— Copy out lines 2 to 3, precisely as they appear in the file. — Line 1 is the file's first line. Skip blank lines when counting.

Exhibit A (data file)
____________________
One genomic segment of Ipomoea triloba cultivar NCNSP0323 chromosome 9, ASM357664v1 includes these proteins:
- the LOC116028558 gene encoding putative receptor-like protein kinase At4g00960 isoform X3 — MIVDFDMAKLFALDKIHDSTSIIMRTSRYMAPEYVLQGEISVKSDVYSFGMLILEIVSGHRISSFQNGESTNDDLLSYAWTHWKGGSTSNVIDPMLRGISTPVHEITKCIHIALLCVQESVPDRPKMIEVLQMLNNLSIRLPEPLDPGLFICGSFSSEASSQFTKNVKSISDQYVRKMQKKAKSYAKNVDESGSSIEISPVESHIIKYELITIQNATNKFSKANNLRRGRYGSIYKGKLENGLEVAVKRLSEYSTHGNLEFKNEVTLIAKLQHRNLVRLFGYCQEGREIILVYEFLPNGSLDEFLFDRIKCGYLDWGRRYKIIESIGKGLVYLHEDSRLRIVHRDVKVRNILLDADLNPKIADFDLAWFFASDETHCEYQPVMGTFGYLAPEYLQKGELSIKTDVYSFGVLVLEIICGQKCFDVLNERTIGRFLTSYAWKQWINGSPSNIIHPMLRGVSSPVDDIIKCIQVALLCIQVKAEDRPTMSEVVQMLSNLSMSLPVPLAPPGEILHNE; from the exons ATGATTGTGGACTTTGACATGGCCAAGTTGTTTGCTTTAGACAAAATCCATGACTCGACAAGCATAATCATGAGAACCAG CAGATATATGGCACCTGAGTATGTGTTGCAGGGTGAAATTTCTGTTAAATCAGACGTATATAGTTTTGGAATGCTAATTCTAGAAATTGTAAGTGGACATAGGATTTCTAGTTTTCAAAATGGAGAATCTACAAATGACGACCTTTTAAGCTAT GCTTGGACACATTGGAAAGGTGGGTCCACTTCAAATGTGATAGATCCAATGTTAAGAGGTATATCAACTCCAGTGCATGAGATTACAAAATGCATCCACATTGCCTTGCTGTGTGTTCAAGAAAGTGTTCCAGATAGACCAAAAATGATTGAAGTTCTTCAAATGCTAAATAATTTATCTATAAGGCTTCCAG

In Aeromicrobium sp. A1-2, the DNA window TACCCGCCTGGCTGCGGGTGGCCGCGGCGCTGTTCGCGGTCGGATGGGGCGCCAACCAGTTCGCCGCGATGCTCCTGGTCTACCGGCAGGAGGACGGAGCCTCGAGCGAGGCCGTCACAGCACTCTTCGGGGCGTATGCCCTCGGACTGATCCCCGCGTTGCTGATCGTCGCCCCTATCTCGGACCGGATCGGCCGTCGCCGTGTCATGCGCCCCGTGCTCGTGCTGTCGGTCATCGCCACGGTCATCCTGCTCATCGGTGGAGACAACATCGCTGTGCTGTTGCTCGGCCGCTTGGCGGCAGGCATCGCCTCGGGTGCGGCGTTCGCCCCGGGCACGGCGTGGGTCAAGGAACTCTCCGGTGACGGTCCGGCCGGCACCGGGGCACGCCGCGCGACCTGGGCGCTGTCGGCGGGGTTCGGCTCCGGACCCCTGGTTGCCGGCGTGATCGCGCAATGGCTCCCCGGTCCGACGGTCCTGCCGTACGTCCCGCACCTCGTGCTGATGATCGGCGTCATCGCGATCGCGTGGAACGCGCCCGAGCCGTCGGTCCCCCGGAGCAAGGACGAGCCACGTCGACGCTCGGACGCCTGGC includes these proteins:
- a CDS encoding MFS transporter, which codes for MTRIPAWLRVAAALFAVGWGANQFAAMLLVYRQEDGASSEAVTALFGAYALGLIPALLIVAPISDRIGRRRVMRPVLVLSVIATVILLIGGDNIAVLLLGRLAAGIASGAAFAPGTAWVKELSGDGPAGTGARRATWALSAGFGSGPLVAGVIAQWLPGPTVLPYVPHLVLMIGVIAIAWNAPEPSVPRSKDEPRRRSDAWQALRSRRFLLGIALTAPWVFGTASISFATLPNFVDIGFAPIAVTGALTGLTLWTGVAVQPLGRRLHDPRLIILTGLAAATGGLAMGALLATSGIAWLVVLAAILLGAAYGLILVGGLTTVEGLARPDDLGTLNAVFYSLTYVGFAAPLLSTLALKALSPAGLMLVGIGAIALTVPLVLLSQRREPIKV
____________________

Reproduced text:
- the LOC116028558 gene encoding putative receptor-like protein kinase At4g00960 isoform X3 — MIVDFDMAKLFALDKIHDSTSIIMRTSRYMAPEYVLQGEISVKSDVYSFGMLILEIVSGHRISSFQNGESTNDDLLSYAWTHWKGGSTSNVIDPMLRGISTPVHEITKCIHIALLCVQESVPDRPKMIEVLQMLNNLSIRLPEPLDPGLFICGSFSSEASSQFTKNVKSISDQYVRKMQKKAKSYAKNVDESGSSIEISPVESHIIKYELITIQNATNKFSKANNLRRGRYGSIYKGKLENGLEVAVKRLSEYSTHGNLEFKNEVTLIAKLQHRNLVRLFGYCQEGREIILVYEFLPNGSLDEFLFDRIKCGYLDWGRRYKIIESIGKGLVYLHEDSRLRIVHRDVKVRNILLDADLNPKIADFDLAWFFASDETHCEYQPVMGTFGYLAPEYLQKGELSIKTDVYSFGVLVLEIICGQKCFDVLNERTIGRFLTSYAWKQWINGSPSNIIHPMLRGVSSPVDDIIKCIQVALLCIQVKAEDRPTMSEVVQMLSNLSMSLPVPLAPPGEILHNE; from the exons ATGATTGTGGACTTTGACATGGCCAAGTTGTTTGCTTTAGACAAAATCCATGACTCGACAAGCATAATCATGAGAACCAG CAGATATATGGCACCTGAGTATGTGTTGCAGGGTGAAATTTCTGTTAAATCAGACGTATATAGTTTTGGAATGCTAATTCTAGAAATTGTAAGTGGACATAGGATTTCTAGTTTTCAAAATGGAGAATCTACAAATGACGACCTTTTAAGCTAT GCTTGGACACATTGGAAAGGTGGGTCCACTTCAAATGTGATAGATCCAATGTTAAGAGGTATATCAACTCCAGTGCATGAGATTACAAAATGCATCCACATTGCCTTGCTGTGTGTTCAAGAAAGTGTTCCAGATAGACCAAAAATGATTGAAGTTCTTCAAATGCTAAATAATTTATCTATAAGGCTTCCAG

In Aeromicrobium sp. A1-2, the DNA window TACCCGCCTGGCTGCGGGTGGCCGCGGCGCTGTTCGCGGTCGGATGGGGCGCCAACCAGTTCGCCGCGATGCTCCTGGTCTACCGGCAGGAGGACGGAGCCTCGAGCGAGGCCGTCACAGCACTCTTCGGGGCGTATGCCCTCGGACTGATCCCCGCGTTGCTGATCGTCGCCCCTATCTCGGACCGGATCGGCCGTCGCCGTGTCATGCGCCCCGTGCTCGTGCTGTCGGTCATCGCCACGGTCATCCTGCTCATCGGTGGAGACAACATCGCTGTGCTGTTGCTCGGCCGCTTGGCGGCAGGCATCGCCTCGGGTGCGGCGTTCGCCCCGGGCACGGCGTGGGTCAAGGAACTCTCCGGTGACGGTCCGGCCGGCACCGGGGCACGCCGCGCGACCTGGGCGCTGTCGGCGGGGTTCGGCTCCGGACCCCTGGTTGCCGGCGTGATCGCGCAATGGCTCCCCGGTCCGACGGTCCTGCCGTACGTCCCGCACCTCGTGCTGATGATCGGCGTCATCGCGATCGCGTGGAACGCGCCCGAGCCGTCGGTCCCCCGGAGCAAGGACGAGCCACGTCGACGCTCGGACGCCTGGC includes these proteins: